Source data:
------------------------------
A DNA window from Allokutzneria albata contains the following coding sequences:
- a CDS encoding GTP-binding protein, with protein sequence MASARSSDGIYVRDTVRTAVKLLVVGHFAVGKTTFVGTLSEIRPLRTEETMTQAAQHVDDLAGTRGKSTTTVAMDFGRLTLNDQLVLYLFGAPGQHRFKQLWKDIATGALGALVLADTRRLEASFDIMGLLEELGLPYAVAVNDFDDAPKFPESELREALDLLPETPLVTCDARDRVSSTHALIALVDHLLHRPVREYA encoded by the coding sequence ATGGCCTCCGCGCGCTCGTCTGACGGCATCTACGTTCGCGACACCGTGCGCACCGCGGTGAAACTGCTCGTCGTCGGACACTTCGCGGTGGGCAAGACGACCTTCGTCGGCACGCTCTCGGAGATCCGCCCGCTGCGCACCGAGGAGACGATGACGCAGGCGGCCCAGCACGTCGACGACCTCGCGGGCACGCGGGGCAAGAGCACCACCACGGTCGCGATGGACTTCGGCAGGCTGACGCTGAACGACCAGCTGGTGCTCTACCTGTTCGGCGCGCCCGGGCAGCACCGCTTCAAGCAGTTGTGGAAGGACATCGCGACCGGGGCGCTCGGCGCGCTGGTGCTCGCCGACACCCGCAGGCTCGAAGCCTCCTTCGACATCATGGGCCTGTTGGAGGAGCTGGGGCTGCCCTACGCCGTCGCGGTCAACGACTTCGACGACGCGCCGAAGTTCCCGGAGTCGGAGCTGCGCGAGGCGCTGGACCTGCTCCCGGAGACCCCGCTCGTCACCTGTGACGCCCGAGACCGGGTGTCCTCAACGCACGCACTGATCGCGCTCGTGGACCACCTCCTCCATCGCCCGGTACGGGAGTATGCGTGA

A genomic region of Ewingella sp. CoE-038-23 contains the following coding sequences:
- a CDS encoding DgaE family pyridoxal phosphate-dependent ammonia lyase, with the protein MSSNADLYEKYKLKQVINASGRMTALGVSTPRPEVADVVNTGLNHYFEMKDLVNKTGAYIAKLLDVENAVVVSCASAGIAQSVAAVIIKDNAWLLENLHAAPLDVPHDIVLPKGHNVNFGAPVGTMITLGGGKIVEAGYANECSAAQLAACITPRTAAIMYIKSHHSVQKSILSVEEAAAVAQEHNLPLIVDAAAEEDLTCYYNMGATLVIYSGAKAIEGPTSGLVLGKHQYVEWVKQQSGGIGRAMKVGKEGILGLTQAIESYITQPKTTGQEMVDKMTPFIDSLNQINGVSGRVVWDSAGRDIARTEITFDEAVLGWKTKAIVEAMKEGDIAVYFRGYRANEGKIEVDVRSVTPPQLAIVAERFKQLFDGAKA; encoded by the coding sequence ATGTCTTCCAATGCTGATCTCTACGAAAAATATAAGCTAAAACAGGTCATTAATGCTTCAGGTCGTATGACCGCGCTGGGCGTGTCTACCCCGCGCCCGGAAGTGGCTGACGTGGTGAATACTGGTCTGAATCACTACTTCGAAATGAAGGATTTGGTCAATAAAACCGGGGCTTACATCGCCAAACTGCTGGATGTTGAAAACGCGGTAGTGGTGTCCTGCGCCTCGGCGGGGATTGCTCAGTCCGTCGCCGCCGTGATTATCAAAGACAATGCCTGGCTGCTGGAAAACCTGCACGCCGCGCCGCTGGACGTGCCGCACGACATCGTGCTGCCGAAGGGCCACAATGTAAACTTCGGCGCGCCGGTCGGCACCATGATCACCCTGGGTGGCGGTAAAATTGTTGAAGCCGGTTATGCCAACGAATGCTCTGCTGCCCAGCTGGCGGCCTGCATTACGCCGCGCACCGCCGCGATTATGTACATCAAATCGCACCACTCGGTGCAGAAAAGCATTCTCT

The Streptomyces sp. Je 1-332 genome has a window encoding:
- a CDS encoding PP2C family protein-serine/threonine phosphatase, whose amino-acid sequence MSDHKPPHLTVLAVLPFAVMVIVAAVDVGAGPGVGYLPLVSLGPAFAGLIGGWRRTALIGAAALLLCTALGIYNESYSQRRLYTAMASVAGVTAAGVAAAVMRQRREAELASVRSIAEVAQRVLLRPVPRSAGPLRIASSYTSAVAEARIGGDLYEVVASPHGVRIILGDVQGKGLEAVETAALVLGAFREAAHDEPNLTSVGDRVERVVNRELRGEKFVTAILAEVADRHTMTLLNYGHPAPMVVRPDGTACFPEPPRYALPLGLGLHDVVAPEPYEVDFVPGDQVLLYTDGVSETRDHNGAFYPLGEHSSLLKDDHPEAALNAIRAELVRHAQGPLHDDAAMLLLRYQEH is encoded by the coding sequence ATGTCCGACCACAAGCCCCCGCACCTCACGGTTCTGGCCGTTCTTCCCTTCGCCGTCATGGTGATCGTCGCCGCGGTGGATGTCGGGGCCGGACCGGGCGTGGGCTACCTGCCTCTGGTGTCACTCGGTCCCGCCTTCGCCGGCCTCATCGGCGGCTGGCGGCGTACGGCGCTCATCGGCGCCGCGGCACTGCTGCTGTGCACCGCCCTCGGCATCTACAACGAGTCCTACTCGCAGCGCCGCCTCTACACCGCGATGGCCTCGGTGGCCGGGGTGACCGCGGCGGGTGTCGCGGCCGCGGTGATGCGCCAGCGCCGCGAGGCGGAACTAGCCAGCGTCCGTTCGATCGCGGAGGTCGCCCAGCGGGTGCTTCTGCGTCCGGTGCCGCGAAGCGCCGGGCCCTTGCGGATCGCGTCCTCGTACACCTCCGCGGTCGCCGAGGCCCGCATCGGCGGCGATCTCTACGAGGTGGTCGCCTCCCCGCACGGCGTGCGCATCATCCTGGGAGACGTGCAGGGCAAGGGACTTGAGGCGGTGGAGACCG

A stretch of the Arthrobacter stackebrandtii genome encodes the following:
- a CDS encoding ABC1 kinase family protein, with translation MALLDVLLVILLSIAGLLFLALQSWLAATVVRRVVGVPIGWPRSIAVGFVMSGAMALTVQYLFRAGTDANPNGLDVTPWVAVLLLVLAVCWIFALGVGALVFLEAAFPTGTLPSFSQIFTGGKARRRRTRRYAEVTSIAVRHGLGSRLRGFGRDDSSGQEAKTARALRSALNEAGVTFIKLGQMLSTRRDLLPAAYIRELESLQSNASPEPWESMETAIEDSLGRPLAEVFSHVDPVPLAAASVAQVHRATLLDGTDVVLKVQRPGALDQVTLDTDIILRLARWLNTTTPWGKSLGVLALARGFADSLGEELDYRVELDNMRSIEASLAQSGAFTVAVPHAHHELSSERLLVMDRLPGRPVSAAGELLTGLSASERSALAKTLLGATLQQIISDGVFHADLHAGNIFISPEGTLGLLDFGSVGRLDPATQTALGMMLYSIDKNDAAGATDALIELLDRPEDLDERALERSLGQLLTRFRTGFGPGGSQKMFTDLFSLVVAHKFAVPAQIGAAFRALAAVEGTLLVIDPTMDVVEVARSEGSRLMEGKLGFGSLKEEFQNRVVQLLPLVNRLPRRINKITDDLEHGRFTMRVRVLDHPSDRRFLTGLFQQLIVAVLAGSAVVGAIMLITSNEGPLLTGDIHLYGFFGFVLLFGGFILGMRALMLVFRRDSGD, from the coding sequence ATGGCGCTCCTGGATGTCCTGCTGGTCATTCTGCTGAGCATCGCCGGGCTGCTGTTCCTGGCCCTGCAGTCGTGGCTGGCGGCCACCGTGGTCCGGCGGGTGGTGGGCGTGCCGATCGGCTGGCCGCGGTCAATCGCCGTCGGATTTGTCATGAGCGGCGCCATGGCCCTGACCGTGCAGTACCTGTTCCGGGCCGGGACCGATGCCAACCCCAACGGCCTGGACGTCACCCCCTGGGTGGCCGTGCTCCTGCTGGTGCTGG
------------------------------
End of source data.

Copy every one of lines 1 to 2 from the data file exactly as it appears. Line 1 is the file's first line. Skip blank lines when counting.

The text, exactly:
A DNA window from Allokutzneria albata contains the following coding sequences:
- a CDS encoding GTP-binding protein, with protein sequence MASARSSDGIYVRDTVRTAVKLLVVGHFAVGKTTFVGTLSEIRPLRTEETMTQAAQHVDDLAGTRGKSTTTVAMDFGRLTLNDQLVLYLFGAPGQHRFKQLWKDIATGALGALVLADTRRLEASFDIMGLLEELGLPYAVAVNDFDDAPKFPESELREALDLLPETPLVTCDARDRVSSTHALIALVDHLLHRPVREYA encoded by the coding sequence ATGGCCTCCGCGCGCTCGTCTGACGGCATCTACGTTCGCGACACCGTGCGCACCGCGGTGAAACTGCTCGTCGTCGGACACTTCGCGGTGGGCAAGACGACCTTCGTCGGCACGCTCTCGGAGATCCGCCCGCTGCGCACCGAGGAGACGATGACGCAGGCGGCCCAGCACGTCGACGACCTCGCGGGCACGCGGGGCAAGAGCACCACCACGGTCGCGATGGACTTCGGCAGGCTGACGCTGAACGACCAGCTGGTGCTCTACCTGTTCGGCGCGCCCGGGCAGCACCGCTTCAAGCAGTTGTGGAAGGACATCGCGACCGGGGCGCTCGGCGCGCTGGTGCTCGCCGACACCCGCAGGCTCGAAGCCTCCTTCGACATCATGGGCCTGTTGGAGGAGCTGGGGCTGCCCTACGCCGTCGCGGTCAACGACTTCGACGACGCGCCGAAGTTCCCGGAGTCGGAGCTGCGCGAGGCGCTGGACCTGCTCCCGGAGACCCCGCTCGTCACCTGTGACGCCCGAGACCGGGTGTCCTCAACGCACGCACTGATCGCGCTCGTGGACCACCTCCTCCATCGCCCGGTACGGGAGTATGCGTGA